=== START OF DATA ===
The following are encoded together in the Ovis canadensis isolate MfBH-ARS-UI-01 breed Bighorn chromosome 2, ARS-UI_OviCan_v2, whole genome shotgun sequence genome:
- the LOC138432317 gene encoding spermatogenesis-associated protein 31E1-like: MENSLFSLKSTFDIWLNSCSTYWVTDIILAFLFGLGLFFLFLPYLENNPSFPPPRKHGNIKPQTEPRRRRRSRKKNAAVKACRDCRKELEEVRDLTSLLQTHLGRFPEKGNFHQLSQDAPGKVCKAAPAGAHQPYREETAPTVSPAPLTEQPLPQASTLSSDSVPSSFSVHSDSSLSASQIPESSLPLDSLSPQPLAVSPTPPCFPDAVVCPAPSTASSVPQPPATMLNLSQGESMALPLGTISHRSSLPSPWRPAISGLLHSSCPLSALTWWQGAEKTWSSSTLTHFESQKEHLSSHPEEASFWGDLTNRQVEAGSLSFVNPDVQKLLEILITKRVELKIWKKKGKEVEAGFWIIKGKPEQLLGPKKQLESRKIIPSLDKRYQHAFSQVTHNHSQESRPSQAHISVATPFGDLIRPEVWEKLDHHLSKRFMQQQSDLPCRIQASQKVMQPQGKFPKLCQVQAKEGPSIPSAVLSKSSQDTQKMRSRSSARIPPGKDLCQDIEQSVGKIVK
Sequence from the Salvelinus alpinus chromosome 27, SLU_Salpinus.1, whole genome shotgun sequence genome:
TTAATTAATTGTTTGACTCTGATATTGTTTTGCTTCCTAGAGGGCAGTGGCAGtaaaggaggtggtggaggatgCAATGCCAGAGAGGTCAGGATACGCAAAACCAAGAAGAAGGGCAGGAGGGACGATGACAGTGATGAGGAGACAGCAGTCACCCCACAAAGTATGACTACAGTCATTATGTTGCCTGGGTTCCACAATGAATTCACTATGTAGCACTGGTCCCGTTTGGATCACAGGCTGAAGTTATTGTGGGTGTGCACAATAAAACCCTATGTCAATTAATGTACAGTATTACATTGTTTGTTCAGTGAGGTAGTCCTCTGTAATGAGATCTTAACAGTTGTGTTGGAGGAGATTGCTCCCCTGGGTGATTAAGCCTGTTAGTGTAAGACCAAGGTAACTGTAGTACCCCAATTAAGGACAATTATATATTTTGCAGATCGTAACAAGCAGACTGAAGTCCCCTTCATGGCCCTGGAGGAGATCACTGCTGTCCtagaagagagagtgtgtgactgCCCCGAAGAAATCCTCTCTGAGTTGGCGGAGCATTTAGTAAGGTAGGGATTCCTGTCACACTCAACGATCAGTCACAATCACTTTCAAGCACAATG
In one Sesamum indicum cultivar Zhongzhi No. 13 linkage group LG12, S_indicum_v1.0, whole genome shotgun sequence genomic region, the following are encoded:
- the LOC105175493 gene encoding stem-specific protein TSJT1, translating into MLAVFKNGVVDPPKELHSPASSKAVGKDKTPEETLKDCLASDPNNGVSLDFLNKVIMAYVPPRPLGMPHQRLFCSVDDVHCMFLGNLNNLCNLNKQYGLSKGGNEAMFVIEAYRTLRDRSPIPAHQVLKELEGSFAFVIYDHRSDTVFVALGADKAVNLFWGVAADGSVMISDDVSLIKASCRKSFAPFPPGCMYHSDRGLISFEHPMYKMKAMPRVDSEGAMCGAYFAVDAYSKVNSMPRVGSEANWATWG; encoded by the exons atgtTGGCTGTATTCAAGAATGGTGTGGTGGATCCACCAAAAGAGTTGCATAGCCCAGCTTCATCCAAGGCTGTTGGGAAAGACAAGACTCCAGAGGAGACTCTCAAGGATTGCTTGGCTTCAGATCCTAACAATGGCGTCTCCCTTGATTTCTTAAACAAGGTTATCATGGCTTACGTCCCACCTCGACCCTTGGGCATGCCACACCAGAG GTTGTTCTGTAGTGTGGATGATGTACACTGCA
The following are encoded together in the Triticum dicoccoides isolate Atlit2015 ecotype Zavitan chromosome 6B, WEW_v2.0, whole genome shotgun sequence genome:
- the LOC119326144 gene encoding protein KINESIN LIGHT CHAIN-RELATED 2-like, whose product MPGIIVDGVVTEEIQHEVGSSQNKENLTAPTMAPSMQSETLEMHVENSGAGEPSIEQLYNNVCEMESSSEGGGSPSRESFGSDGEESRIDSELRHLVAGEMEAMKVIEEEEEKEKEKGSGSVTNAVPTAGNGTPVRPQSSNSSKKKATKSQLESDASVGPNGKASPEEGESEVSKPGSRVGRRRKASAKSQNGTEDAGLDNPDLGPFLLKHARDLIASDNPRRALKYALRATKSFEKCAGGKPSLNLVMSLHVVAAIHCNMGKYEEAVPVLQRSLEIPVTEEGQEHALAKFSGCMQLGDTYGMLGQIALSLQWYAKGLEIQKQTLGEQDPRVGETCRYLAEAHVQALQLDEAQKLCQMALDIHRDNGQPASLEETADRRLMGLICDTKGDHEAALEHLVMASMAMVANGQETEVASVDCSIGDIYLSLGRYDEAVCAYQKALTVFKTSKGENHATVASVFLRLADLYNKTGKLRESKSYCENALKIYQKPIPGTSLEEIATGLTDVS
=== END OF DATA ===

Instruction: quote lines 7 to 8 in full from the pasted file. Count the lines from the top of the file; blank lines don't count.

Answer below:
The following are encoded together in the Triticum dicoccoides isolate Atlit2015 ecotype Zavitan chromosome 6B, WEW_v2.0, whole genome shotgun sequence genome:
- the LOC119326144 gene encoding protein KINESIN LIGHT CHAIN-RELATED 2-like, whose product MPGIIVDGVVTEEIQHEVGSSQNKENLTAPTMAPSMQSETLEMHVENSGAGEPSIEQLYNNVCEMESSSEGGGSPSRESFGSDGEESRIDSELRHLVAGEMEAMKVIEEEEEKEKEKGSGSVTNAVPTAGNGTPVRPQSSNSSKKKATKSQLESDASVGPNGKASPEEGESEVSKPGSRVGRRRKASAKSQNGTEDAGLDNPDLGPFLLKHARDLIASDNPRRALKYALRATKSFEKCAGGKPSLNLVMSLHVVAAIHCNMGKYEEAVPVLQRSLEIPVTEEGQEHALAKFSGCMQLGDTYGMLGQIALSLQWYAKGLEIQKQTLGEQDPRVGETCRYLAEAHVQALQLDEAQKLCQMALDIHRDNGQPASLEETADRRLMGLICDTKGDHEAALEHLVMASMAMVANGQETEVASVDCSIGDIYLSLGRYDEAVCAYQKALTVFKTSKGENHATVASVFLRLADLYNKTGKLRESKSYCENALKIYQKPIPGTSLEEIATGLTDVS